It’s nice outside, it's hot, and it’s great weather for swimming. Swimming can sometimes cause some inconveniences, such as swimmer’s ear, also known as otitis externa.
What is swimmer’s ear?
It is an infection of the outer part of the ear. The cause may be of bacterial or fungal origin (fungus). Although often very painful, swimmer's ear is usually not very serious.
What are the symptoms?
You can feel a lot of pain in your ear. Itching, tenderness, redness, swelling or even a discharge may accompany this pain.
What are the causes?
When swimming, water may infiltrate and remain in the ear canal. This water may contain bacteria or fungi. These can then multiply and cause an infection. Swimming in polluted water is a risk factor and may lead to otitis externa. Also, external ear canal lesions (such as those caused by the use of cotton swabs (Q-Tips)) can make the environment conducive to infection.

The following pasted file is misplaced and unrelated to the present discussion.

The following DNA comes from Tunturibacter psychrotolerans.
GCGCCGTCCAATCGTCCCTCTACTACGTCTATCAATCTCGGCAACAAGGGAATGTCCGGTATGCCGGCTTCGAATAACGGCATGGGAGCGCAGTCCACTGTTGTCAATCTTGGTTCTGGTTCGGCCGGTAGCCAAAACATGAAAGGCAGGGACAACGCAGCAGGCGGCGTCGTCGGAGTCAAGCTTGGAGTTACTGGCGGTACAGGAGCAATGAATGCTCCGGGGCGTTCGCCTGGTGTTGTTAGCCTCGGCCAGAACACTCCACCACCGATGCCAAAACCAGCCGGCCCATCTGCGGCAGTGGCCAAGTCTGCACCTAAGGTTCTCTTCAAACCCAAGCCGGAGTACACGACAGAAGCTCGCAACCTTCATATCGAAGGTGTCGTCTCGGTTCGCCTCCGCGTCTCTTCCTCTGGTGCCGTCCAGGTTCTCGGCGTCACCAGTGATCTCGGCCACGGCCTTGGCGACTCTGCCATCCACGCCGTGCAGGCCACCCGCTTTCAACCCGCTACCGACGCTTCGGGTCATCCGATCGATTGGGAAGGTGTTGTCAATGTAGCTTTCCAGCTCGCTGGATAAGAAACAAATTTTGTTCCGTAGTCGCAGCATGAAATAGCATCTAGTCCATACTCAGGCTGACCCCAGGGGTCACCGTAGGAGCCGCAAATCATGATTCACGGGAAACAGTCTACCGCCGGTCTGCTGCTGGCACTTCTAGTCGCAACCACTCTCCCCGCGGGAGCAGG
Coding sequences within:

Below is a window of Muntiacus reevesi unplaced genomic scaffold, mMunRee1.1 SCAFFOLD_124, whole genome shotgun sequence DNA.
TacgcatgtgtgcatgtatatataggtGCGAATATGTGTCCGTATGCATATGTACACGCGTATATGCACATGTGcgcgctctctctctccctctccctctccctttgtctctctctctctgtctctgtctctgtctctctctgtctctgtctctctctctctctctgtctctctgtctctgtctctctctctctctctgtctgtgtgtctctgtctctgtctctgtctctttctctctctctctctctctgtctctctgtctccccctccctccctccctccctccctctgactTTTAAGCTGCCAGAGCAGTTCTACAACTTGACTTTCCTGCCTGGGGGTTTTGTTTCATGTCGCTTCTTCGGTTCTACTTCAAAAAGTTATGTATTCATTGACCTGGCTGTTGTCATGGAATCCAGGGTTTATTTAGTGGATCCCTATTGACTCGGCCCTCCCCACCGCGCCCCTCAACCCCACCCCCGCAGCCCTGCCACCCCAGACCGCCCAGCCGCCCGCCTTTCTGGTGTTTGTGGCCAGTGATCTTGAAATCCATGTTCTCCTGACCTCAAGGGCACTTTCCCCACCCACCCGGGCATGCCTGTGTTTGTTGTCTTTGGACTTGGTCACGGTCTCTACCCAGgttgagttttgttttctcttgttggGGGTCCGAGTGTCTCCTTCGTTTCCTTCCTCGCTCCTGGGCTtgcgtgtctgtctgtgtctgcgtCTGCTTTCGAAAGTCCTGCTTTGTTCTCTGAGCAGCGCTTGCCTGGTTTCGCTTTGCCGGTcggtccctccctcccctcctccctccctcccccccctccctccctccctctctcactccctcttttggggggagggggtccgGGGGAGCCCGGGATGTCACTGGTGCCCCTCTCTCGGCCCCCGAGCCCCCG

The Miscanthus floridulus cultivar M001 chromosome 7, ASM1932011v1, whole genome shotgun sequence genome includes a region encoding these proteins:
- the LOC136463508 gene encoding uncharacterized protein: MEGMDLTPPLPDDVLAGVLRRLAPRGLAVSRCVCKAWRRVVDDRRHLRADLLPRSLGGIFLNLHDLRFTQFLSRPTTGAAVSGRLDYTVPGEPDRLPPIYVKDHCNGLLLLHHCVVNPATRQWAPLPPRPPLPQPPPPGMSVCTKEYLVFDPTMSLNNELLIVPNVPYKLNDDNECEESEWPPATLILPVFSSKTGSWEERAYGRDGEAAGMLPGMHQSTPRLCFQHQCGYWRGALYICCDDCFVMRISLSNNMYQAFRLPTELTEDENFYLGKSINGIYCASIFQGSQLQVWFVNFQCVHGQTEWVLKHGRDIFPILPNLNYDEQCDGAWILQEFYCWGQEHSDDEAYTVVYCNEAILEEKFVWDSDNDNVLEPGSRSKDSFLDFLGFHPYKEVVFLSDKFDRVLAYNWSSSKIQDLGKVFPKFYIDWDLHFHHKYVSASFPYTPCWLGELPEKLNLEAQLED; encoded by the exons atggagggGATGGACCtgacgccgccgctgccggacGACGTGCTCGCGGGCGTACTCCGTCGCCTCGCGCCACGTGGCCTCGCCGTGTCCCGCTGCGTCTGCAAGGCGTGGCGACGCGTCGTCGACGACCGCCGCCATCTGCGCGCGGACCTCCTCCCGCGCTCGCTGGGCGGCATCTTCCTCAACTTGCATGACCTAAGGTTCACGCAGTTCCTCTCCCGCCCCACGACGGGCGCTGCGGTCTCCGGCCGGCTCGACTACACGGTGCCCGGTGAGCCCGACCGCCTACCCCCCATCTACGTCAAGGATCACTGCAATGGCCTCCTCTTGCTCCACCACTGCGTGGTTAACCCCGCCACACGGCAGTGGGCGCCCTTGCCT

How do you treat swimmer’s ear?
Otitis externa is treated with topical treatment. Eardrops are available without a prescription from your pharmacist. You can also take an analgesic or anti-inflammatory to relieve pain. Ask your pharmacist so they can suggest the right product. During treatment, it is best to prevent water from entering the ears again. If the pain persists despite the treatment suggested by your pharmacist, it is recommended to consult a doctor.
How do you prevent swimmer’s ear?
To reduce the risk of developing otitis externa, it is recommended to swim in clean water with controlled chlorine and pH levels. You should also avoid introducing objects into the ear (such as cotton swabs). Wearing a waterproof cap when swimming is a good method of prevention. Lastly, drying your ears after swimming, bathing or showering is also a good method of prevention.